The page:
National Parks Week 2012: MapQuest Launches Web-Based Parks Travel Guide

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Nationalparksweek2012

National Parks Week 2012 is April 21 to 29, and the National Park Service is celebrating by granting free admission to all 397 national parks.

This year, MapQuest launched a web-based guide to national parks to coincide with the week-long celebration of the United States’ natural and cultural wonders. The guide currently includes overviews of 58 major destinations, plus information on popular activities, wildlife and park history. Select park entries also include eye-catching video featuring commentary by park rangers (such as the one about Yellowstone featured above), and the panoramic photography of QT Luong.

Luong, a preeminent landscape photographer with a career spanning more than 25 years, uses his camera to “celebrate the splendor and variety of the natural and human heritage,” according to his website. Once an “avid mountaineer and climber,” Luong has photographed every single national park.

Scroll down to browse some of Luong’s most breathtaking panoramas.

The first national park, Yellowstone, was founded before the United States had seen its hundredth birthday. In the face of unchecked 19th century capitalism, which sought to exploit resources with little regard for the environment, a nascent conservation movement led by naturalists like John Muir led the charge to preserve and protect America’s natural wonders.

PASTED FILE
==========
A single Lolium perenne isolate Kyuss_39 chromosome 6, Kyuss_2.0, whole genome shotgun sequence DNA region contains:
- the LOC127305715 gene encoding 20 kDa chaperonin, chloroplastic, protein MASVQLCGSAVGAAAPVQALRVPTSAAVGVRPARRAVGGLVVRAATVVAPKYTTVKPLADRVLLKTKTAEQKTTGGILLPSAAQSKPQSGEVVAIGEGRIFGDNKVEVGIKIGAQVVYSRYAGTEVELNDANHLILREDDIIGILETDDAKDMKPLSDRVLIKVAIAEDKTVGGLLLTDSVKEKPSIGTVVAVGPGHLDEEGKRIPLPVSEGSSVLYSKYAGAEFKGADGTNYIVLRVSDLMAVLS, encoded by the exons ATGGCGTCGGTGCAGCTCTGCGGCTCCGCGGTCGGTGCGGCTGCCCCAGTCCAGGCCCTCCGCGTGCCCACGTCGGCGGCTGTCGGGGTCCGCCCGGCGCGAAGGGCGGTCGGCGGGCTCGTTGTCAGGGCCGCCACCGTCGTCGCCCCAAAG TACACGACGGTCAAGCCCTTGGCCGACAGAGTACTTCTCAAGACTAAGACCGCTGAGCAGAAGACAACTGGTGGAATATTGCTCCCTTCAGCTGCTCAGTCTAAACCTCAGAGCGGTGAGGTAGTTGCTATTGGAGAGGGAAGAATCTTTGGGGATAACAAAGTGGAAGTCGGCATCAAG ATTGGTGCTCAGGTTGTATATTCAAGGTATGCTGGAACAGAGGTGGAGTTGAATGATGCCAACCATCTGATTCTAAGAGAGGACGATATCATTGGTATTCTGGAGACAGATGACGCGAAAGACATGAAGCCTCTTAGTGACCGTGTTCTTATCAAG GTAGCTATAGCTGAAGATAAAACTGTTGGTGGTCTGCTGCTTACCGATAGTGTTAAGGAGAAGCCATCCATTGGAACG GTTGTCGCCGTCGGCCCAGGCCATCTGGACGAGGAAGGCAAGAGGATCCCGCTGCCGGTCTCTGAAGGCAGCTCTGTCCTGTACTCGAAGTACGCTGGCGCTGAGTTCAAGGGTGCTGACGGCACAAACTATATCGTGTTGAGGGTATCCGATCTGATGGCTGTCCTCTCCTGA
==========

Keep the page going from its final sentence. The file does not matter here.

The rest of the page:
The movement gained momentum into the 20th century, and more parks were established. Philanthropists like John D. Rockefeller, Jr., and other private citizens took up the cause. During the Great Depression, the Civilian Conservation Corps built improvements to the park system’s infrastructure, employing 2.5 million young men during its nine-year existence.

In 2011, a looming government shutdown threatened to close national parks and other units managed by the National Park Service, which is an agency of the United States Department of the Interior. The potential shutdown, which was ultimately averted, sprung from a budgetary face-off between the Obama White House and congressional Republicans.